O la la! I love Paris, it’s my favorite city, and Italy is my favorite country. Paris, well—it’s always a good idea. The food, the architecture, the people—it’s magic. Italy because it’s timeless, it’s the mixture of architecture, beaches, umbrellas and there is an incredible vibrancy. The people are open, friendly and fun. Beirut was once known as the Paris of the Middle East and I’m familiar with the beaches, the rocks and the hotels. I can’t quite put my finger on it, but Paris and Italy feel reminiscent of my childhood and my past.

You have an amazing personal style. What brands do you love?

Acne is my favorite, hands down. I wear Kenzo, Isabel Marant, Nike, Adidas and mix it up with some vintage. Dolce & Gabbana are great for their amazing dresses, and I have a penchant for Pucci handbags. I’m a bit of a tomboy but I also love a pretty summer dress.

Tell us about your journey into photography.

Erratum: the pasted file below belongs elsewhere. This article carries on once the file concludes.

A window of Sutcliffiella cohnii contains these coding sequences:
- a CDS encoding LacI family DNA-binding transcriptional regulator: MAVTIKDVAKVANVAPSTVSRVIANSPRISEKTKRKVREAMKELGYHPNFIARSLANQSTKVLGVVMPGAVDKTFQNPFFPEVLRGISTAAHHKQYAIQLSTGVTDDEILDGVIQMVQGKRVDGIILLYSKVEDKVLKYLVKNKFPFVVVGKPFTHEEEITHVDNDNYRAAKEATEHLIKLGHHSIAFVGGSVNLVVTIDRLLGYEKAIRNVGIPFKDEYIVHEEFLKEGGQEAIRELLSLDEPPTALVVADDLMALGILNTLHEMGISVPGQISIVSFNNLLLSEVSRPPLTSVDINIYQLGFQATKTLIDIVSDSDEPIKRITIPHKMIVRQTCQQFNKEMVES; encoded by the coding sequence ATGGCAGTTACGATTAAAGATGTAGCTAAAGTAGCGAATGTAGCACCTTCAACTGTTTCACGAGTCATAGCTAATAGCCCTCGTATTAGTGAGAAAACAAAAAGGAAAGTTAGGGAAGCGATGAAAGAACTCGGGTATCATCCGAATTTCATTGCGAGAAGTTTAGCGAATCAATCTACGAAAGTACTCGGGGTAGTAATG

In high school I took photography as a fun elective. I ended up getting an A for that class, but my teacher prefaced the mark with “You have zero idea how to use an analog camera, however you take exceptionally good photos.” At university I took a couple of photography classes and again the composition came naturally, but the technical side was still a bit of a struggle. It took work to figure out the aperture and shutter speeds. After university I worked at magazine first as a fashion intern and then as a stylist. It was an amazing group of girls at Russh, really creative and lots of fun. We were working hard, there was an amazing vibe, and yet none of us knew what the future had in store at that point.